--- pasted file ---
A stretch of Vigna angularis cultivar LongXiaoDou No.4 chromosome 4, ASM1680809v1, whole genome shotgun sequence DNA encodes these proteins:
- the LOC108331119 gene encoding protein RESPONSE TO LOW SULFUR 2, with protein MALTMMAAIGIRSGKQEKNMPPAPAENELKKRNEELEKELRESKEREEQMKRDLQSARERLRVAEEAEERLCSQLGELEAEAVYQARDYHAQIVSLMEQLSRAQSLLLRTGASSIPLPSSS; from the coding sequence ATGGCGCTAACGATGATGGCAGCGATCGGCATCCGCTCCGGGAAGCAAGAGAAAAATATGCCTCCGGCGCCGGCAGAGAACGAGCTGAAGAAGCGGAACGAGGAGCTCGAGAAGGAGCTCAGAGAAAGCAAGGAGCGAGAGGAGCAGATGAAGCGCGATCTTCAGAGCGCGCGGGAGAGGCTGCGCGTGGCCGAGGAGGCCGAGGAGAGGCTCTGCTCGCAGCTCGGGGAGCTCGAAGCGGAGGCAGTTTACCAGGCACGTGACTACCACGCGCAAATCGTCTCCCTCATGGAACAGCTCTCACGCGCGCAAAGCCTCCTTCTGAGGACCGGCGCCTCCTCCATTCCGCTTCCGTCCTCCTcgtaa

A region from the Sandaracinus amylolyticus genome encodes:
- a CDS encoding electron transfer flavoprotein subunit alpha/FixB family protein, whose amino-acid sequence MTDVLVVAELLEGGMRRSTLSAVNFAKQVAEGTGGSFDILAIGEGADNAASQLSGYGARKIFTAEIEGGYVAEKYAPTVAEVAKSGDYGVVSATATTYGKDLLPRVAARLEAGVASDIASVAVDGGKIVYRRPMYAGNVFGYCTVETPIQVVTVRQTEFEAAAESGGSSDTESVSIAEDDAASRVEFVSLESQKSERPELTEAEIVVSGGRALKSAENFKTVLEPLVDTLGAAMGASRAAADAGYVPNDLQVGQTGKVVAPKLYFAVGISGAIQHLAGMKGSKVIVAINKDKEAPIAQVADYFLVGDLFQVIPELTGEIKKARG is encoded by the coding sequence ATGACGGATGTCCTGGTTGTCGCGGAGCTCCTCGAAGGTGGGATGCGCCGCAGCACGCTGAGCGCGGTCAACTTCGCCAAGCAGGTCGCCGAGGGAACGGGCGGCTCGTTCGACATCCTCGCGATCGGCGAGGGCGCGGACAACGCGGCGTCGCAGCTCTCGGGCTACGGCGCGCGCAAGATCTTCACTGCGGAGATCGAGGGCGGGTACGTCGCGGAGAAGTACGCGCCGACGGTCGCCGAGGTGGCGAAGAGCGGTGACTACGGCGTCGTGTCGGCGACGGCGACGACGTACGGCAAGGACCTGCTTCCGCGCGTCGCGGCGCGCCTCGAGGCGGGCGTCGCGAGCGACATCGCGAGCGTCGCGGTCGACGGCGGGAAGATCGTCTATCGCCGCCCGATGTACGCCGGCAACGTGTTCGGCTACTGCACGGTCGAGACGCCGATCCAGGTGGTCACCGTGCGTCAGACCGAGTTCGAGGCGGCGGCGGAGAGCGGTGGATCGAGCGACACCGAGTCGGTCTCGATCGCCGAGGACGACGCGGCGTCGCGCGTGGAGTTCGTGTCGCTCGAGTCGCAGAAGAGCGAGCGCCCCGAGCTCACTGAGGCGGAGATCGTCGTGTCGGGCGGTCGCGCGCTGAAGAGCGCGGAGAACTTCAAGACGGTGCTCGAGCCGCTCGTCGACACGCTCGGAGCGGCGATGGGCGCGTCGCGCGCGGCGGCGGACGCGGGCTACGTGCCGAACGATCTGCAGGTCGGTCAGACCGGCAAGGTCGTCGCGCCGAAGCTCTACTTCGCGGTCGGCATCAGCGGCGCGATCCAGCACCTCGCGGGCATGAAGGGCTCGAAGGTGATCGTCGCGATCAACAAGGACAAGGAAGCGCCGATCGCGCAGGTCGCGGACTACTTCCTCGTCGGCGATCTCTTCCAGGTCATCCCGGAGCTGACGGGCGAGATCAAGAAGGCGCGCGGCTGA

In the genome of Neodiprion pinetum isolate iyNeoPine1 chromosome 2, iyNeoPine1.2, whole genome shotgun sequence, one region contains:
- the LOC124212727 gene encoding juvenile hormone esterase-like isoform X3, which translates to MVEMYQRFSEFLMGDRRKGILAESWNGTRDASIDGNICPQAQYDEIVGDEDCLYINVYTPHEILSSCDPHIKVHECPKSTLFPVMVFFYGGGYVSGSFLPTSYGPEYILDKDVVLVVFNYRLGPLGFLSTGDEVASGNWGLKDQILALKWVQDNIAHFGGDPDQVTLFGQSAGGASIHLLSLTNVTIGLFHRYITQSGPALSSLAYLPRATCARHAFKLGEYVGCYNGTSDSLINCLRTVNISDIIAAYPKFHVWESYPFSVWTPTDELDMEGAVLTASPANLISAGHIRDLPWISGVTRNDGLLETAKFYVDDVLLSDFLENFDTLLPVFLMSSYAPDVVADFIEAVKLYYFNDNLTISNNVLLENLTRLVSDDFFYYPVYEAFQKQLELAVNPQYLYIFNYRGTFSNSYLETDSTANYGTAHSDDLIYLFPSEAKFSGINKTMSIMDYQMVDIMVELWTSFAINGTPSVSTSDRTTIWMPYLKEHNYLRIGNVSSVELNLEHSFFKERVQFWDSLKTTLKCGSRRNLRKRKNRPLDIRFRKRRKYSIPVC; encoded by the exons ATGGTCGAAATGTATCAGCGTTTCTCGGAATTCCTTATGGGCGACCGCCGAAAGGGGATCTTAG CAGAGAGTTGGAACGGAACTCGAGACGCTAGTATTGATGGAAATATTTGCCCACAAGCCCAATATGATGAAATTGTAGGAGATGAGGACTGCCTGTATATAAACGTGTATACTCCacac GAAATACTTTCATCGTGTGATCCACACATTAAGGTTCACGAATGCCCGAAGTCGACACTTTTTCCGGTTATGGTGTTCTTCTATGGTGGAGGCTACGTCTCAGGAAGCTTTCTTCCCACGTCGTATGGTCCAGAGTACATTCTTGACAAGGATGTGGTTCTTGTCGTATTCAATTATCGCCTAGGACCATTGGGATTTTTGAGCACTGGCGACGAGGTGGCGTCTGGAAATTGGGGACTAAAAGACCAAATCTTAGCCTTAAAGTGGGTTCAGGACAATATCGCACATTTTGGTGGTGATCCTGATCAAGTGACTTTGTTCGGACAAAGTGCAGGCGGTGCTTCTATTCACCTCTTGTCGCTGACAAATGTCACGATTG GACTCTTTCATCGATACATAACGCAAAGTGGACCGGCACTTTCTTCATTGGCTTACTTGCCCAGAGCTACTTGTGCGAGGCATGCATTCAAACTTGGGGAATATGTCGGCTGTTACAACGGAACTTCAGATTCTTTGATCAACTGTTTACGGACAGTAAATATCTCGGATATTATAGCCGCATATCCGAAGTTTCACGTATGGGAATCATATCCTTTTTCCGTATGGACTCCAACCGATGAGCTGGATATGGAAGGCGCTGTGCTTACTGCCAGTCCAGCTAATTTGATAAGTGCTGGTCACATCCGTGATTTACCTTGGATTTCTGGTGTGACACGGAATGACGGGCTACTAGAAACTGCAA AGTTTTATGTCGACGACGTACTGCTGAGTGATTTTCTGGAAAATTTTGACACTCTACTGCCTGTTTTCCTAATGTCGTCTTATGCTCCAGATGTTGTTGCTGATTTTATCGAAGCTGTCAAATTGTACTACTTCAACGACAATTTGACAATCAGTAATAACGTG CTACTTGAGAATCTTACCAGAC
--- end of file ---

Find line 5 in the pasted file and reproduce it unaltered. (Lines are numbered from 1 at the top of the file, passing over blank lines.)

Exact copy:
In the genome of Neodiprion pinetum isolate iyNeoPine1 chromosome 2, iyNeoPine1.2, whole genome shotgun sequence, one region contains: